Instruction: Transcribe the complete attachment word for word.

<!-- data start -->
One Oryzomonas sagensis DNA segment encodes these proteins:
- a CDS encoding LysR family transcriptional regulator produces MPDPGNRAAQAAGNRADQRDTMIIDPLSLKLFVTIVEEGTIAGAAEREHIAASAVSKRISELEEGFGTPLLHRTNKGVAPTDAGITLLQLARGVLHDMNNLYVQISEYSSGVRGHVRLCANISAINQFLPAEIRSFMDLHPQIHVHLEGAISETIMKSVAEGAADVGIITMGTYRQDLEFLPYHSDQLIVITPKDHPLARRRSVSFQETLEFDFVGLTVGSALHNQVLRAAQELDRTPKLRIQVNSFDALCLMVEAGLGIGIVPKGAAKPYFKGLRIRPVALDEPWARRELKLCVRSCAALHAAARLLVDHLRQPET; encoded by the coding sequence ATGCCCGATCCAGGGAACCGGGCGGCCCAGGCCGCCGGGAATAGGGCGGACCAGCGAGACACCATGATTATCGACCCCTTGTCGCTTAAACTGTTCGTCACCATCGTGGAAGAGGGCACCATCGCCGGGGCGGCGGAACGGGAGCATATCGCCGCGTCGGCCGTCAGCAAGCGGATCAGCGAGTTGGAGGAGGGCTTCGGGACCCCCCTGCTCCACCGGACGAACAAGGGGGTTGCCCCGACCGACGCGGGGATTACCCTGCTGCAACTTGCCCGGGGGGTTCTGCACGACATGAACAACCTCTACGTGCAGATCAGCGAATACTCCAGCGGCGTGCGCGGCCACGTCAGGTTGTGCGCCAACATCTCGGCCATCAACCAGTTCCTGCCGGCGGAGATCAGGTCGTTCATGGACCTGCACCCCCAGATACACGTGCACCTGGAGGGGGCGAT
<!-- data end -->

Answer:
One Oryzomonas sagensis DNA segment encodes these proteins:
- a CDS encoding LysR family transcriptional regulator produces MPDPGNRAAQAAGNRADQRDTMIIDPLSLKLFVTIVEEGTIAGAAEREHIAASAVSKRISELEEGFGTPLLHRTNKGVAPTDAGITLLQLARGVLHDMNNLYVQISEYSSGVRGHVRLCANISAINQFLPAEIRSFMDLHPQIHVHLEGAISETIMKSVAEGAADVGIITMGTYRQDLEFLPYHSDQLIVITPKDHPLARRRSVSFQETLEFDFVGLTVGSALHNQVLRAAQELDRTPKLRIQVNSFDALCLMVEAGLGIGIVPKGAAKPYFKGLRIRPVALDEPWARRELKLCVRSCAALHAAARLLVDHLRQPET; encoded by the coding sequence ATGCCCGATCCAGGGAACCGGGCGGCCCAGGCCGCCGGGAATAGGGCGGACCAGCGAGACACCATGATTATCGACCCCTTGTCGCTTAAACTGTTCGTCACCATCGTGGAAGAGGGCACCATCGCCGGGGCGGCGGAACGGGAGCATATCGCCGCGTCGGCCGTCAGCAAGCGGATCAGCGAGTTGGAGGAGGGCTTCGGGACCCCCCTGCTCCACCGGACGAACAAGGGGGTTGCCCCGACCGACGCGGGGATTACCCTGCTGCAACTTGCCCGGGGGGTTCTGCACGACATGAACAACCTCTACGTGCAGATCAGCGAATACTCCAGCGGCGTGCGCGGCCACGTCAGGTTGTGCGCCAACATCTCGGCCATCAACCAGTTCCTGCCGGCGGAGATCAGGTCGTTCATGGACCTGCACCCCCAGATACACGTGCACCTGGAGGGGGCGAT